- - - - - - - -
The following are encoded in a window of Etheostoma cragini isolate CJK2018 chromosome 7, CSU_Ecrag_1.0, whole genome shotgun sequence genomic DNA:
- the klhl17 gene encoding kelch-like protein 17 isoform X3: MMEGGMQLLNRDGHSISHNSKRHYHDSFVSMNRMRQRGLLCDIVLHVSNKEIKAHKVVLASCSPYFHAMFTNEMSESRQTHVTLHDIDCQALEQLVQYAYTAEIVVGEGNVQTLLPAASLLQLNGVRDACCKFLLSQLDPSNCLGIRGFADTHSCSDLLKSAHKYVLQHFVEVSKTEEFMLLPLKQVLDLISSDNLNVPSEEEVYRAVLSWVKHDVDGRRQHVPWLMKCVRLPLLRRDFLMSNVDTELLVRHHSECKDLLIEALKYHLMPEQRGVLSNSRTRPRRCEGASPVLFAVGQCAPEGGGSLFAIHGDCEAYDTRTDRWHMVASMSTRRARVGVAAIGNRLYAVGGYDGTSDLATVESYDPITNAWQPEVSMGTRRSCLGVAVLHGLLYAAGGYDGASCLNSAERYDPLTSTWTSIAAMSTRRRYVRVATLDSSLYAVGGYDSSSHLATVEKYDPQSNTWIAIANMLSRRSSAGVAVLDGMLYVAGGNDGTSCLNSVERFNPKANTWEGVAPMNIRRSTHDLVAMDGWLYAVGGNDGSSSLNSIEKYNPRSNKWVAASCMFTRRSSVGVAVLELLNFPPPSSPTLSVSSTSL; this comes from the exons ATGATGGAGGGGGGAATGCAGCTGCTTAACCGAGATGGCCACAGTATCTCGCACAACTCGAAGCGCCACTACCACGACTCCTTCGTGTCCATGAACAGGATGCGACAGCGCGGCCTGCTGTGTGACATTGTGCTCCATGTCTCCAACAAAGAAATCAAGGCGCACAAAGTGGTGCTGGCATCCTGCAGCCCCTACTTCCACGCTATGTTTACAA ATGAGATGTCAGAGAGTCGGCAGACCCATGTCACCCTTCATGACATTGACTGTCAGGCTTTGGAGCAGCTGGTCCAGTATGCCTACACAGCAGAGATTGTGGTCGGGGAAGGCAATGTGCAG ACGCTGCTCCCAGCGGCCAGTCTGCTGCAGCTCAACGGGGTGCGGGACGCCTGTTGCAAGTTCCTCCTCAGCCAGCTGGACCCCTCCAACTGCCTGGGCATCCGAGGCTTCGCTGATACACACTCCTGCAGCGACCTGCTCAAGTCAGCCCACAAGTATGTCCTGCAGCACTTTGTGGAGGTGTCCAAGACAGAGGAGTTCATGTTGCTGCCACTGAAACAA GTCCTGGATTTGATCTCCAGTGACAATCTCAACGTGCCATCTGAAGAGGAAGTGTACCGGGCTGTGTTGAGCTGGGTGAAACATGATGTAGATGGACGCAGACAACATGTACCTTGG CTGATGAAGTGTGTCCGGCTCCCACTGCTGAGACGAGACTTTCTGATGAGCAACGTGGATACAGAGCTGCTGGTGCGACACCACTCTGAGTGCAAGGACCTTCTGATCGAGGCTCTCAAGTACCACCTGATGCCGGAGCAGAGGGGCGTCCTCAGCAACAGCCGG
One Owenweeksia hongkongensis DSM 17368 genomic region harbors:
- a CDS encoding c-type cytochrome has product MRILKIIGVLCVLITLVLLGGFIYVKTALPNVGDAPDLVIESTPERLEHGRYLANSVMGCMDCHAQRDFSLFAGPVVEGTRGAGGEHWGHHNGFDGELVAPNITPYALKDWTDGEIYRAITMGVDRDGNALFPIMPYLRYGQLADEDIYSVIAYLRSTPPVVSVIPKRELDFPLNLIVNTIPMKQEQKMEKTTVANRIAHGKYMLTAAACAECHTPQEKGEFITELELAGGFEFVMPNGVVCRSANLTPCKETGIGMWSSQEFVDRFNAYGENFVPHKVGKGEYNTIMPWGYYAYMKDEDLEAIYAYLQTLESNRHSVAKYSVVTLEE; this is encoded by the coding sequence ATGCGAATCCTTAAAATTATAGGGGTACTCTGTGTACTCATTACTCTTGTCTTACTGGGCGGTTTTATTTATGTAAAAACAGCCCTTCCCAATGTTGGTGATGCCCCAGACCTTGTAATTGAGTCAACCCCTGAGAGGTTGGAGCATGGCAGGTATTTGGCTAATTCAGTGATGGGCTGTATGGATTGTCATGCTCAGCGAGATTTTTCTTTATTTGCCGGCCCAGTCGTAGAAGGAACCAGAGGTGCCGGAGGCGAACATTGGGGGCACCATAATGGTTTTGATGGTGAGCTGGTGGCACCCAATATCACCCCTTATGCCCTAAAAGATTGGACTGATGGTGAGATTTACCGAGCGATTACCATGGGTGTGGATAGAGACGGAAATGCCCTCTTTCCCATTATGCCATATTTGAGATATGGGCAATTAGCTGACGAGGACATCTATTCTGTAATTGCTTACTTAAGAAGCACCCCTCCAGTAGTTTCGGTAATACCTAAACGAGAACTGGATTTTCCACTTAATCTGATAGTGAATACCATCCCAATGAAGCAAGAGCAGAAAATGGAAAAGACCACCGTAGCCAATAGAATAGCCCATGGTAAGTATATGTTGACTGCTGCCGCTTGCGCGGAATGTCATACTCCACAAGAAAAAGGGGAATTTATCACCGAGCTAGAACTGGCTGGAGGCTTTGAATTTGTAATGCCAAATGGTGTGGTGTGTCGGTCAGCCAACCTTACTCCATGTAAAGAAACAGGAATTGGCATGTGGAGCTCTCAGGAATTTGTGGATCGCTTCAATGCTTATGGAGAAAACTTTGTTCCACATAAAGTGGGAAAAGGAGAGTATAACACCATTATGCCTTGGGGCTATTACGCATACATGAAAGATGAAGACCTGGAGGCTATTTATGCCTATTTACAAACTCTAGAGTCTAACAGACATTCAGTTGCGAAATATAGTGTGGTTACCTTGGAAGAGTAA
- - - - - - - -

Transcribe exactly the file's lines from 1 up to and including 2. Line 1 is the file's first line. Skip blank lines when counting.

The following are encoded in a window of Etheostoma cragini isolate CJK2018 chromosome 7, CSU_Ecrag_1.0, whole genome shotgun sequence genomic DNA:
- the klhl17 gene encoding kelch-like protein 17 isoform X3: MMEGGMQLLNRDGHSISHNSKRHYHDSFVSMNRMRQRGLLCDIVLHVSNKEIKAHKVVLASCSPYFHAMFTNEMSESRQTHVTLHDIDCQALEQLVQYAYTAEIVVGEGNVQTLLPAASLLQLNGVRDACCKFLLSQLDPSNCLGIRGFADTHSCSDLLKSAHKYVLQHFVEVSKTEEFMLLPLKQVLDLISSDNLNVPSEEEVYRAVLSWVKHDVDGRRQHVPWLMKCVRLPLLRRDFLMSNVDTELLVRHHSECKDLLIEALKYHLMPEQRGVLSNSRTRPRRCEGASPVLFAVGQCAPEGGGSLFAIHGDCEAYDTRTDRWHMVASMSTRRARVGVAAIGNRLYAVGGYDGTSDLATVESYDPITNAWQPEVSMGTRRSCLGVAVLHGLLYAAGGYDGASCLNSAERYDPLTSTWTSIAAMSTRRRYVRVATLDSSLYAVGGYDSSSHLATVEKYDPQSNTWIAIANMLSRRSSAGVAVLDGMLYVAGGNDGTSCLNSVERFNPKANTWEGVAPMNIRRSTHDLVAMDGWLYAVGGNDGSSSLNSIEKYNPRSNKWVAASCMFTRRSSVGVAVLELLNFPPPSSPTLSVSSTSL; this comes from the exons ATGATGGAGGGGGGAATGCAGCTGCTTAACCGAGATGGCCACAGTATCTCGCACAACTCGAAGCGCCACTACCACGACTCCTTCGTGTCCATGAACAGGATGCGACAGCGCGGCCTGCTGTGTGACATTGTGCTCCATGTCTCCAACAAAGAAATCAAGGCGCACAAAGTGGTGCTGGCATCCTGCAGCCCCTACTTCCACGCTATGTTTACAA ATGAGATGTCAGAGAGTCGGCAGACCCATGTCACCCTTCATGACATTGACTGTCAGGCTTTGGAGCAGCTGGTCCAGTATGCCTACACAGCAGAGATTGTGGTCGGGGAAGGCAATGTGCAG ACGCTGCTCCCAGCGGCCAGTCTGCTGCAGCTCAACGGGGTGCGGGACGCCTGTTGCAAGTTCCTCCTCAGCCAGCTGGACCCCTCCAACTGCCTGGGCATCCGAGGCTTCGCTGATACACACTCCTGCAGCGACCTGCTCAAGTCAGCCCACAAGTATGTCCTGCAGCACTTTGTGGAGGTGTCCAAGACAGAGGAGTTCATGTTGCTGCCACTGAAACAA GTCCTGGATTTGATCTCCAGTGACAATCTCAACGTGCCATCTGAAGAGGAAGTGTACCGGGCTGTGTTGAGCTGGGTGAAACATGATGTAGATGGACGCAGACAACATGTACCTTGG CTGATGAAGTGTGTCCGGCTCCCACTGCTGAGACGAGACTTTCTGATGAGCAACGTGGATACAGAGCTGCTGGTGCGACACCACTCTGAGTGCAAGGACCTTCTGATCGAGGCTCTCAAGTACCACCTGATGCCGGAGCAGAGGGGCGTCCTCAGCAACAGCCGG